Green up the rest of your cleaning supplies. best would be to move to vinegar and baking soda for most everything and not use commercial cleaners at all. Remove any plug in air fresheners, don't use a spray either (my son has a horrible reaction to these). no one who comes into your house regularly should be wearing anything with a scent (no perfumes, colognes or overly scented hair sprays, etc). you need to probably look at what is used on your hair and body until you have this under control (i.e., use the same cleansers you use on him or burts bees, etc).
also, this is a systemic reaction - antihistamines are good for getting the reaction under control to start with a clean slate - talk with the doc about the best one to use. for my son, a few days on zyrtec was much better and faster than any topical steriod for getting rid of an outbreak with fewer scarier side effects. hydrocortisone creams are NOT the answer - they will thin the skin with repeated use.
you do need to look at food (although this wasn't my son's trigger). dairy tends to be the big one and I would consider taking him off all dairy for one to two weeks to see if things improve.
you need to be seeing a dermatologist; pediatricians tend to treat the symptoms not the cure the problem.
1 mom found this helpful
L.S. answers from San Francisco on April 30, 2011
Try Florasone. Got it at Pharmaca, but could probably find it other places. It is like Cortisone, but is not a steroid cream.
Our son has same skin issues and we are pretty sure it is not a food allergy. This stuff works. Good luck!
1 mom found this helpful
A.F. answers from Fargo on April 30, 2011
Coconut oil is an anti fungal. Get the extra virgin kind that looks like lard in the jar. It melts at 70 degrees so when you apply it, it will melt with your body heat.
Coconut oil is so, so, so healthy for you! He is old enough to eat a little off a spoon too, because exzema starts internally and then comes through the skin. So, oil on the outside and oil on the inside.
Avoid any product with petroleum or petrolatum, these products don't let the skin breathe, and only hydrate short term. Plus it's very bad for your body.
You can change detergents, because ALL could be irritating him. Even though it's unscented, he could still be sensitive to the chemicals. I recommend Charlie's Soap. It's amazing, and absolutely the safest detergent I have ever used. Try making your own cleaners to eliminate toxins from your home. I love the book, "Green Up Your Clean-Up". It has great recipes and tips! I also recommend the brand BioKleen over any other brand. I buy some products online at www.vitacost.com You may even be able to get the coconut oil there too. I recommend Nutiva or Tropical Traditions.
You could also try cutting certain foods out of his diet. Wheat is a HUGE allergen and exzema is often a result of wheat or dairy sensitivity. Some people don't have a sensitivity to wheat or dairy individually, but DO have problems with wheat and dairy combined.
I hope you find exactly what works for him! Good luck!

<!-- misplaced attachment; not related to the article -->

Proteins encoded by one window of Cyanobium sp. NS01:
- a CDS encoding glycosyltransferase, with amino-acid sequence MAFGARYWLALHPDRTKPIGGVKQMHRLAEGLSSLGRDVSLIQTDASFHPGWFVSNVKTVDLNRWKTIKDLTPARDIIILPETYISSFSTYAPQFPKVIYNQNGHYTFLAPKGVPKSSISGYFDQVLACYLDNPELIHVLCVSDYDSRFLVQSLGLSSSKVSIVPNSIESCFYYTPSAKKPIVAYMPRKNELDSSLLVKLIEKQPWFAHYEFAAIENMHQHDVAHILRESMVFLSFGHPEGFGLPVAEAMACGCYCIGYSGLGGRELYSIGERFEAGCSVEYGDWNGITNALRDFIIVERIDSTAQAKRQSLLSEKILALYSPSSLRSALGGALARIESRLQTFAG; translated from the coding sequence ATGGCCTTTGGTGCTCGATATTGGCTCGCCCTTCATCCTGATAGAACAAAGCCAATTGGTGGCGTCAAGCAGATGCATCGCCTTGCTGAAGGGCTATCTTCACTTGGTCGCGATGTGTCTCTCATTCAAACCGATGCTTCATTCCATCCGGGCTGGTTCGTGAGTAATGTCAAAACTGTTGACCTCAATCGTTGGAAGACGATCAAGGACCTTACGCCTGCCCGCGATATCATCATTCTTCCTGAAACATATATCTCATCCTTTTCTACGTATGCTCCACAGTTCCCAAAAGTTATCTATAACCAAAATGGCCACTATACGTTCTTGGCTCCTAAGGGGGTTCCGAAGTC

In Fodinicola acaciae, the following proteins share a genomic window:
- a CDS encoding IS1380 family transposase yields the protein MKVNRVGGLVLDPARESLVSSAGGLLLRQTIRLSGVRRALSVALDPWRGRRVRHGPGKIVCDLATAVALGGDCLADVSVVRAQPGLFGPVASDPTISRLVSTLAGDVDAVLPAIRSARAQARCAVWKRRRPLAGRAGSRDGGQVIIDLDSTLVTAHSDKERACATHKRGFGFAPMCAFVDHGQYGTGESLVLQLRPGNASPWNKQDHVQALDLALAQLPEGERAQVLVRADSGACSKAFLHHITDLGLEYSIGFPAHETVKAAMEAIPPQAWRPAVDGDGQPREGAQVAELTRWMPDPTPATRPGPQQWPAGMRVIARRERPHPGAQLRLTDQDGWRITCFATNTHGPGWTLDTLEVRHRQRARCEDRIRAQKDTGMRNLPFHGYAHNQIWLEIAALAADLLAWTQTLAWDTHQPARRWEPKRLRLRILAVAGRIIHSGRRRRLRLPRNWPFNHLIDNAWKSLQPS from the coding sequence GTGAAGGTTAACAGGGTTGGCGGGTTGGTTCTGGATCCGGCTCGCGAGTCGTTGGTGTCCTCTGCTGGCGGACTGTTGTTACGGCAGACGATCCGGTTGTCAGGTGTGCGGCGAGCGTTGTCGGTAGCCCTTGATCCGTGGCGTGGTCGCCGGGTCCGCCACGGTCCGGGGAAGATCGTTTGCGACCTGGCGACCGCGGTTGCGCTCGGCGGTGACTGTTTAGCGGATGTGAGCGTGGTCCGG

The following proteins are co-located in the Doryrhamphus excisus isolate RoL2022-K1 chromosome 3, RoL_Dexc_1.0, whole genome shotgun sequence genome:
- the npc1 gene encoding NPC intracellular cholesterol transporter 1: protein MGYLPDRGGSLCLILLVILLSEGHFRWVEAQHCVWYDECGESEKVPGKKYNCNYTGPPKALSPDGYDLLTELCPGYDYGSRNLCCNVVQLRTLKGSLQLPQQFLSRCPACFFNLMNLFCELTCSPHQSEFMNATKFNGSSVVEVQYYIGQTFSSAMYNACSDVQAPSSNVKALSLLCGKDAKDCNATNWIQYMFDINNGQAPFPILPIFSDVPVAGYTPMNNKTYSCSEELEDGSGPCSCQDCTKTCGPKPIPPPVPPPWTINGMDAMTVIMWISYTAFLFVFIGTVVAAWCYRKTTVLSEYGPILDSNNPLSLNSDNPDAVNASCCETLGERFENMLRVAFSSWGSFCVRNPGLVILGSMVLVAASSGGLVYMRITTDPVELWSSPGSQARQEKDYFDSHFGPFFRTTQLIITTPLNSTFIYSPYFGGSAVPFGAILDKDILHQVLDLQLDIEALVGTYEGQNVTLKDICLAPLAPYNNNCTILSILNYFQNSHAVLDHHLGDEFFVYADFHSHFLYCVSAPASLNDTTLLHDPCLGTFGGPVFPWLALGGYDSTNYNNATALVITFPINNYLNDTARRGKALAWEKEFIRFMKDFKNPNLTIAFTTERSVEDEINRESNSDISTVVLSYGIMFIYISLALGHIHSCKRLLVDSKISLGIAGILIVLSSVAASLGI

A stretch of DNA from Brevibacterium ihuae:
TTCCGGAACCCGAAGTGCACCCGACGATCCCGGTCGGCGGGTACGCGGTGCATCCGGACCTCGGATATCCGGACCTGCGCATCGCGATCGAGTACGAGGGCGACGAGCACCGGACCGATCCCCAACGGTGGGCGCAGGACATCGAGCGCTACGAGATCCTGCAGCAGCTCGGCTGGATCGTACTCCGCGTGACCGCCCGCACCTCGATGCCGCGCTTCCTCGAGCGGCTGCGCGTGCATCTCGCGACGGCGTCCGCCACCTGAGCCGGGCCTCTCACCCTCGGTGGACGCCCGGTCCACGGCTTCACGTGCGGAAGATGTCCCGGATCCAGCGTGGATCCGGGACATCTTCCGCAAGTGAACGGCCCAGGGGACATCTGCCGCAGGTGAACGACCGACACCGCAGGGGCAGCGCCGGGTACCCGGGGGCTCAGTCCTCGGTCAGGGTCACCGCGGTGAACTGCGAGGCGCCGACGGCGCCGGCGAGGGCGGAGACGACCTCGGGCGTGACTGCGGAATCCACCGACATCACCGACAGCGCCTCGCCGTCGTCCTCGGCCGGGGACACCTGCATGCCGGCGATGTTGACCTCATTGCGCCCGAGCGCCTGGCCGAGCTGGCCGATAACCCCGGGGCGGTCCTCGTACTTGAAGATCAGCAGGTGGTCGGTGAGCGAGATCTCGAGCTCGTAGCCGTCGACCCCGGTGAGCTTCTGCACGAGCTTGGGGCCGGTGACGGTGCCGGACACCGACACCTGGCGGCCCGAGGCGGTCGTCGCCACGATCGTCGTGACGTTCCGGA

1 mom found this helpful
V.J. answers from San Francisco on April 30, 2011
Hi sorry to say but diet plays a major role in eczema, you can search the world for creams and lotions but until you change his diet they will all only be temporary solutions. Sugar, preservatives, colorings, flavorings and possibly wheat all contribute to eczema. Try modifying the diet for 1 month and you will see. You will also see great improvements in temperament. Make sure to give mostly whole foods, fresh fruit and veg and try no wheat just rice or gluten free pasta or quinoa is amazing. No packaged foods and limit cheese. Apply pure extra virgin coconut oil to the skin. Good luck
J.E. answers from San Francisco on May 02, 2011
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S.H. answers from San Francisco on April 30, 2011
So sorry about this. We too had a struggle with our younger daughter having eczema. Her pediatrician suggested hydrocortisone cream and yes that cleared up the rash, but I knew that it was only covering the symptom and not getting rid of the cause. As mamas are saying here, what shows up on the skin is a response to an imbalance or upset that is happening within the body.
Finally we discovered that our daughter's little body was reacting badly to gluten and so we removed gluten from her diet and the eczema disappeared. I feel lucky because I know it isn't always this straight forward. She's been a gluten free girl for a year and a half now.
I've heard that sometimes people grow out of these sensitivities. Every once in a while we've let her eat a little gluten and within a few hours she's scratching her skin; so we're sticking with gluten free for now.
Very best to all of us!
D.M. answers from Denver on April 30, 2011
I agree - milk or something he is eating may be the culprit (was in my son's case). We changed to formula as a baby and rice milk vs. cows as a toddler. He's 3 now and can drink milk with limited reaction. What finally helped was a steroid cream - however, it will continue to come back if he keeps ingesting whatever is causing it. I'd talk to your ped about the potential cause and ask about the steroid ointment (prescription only)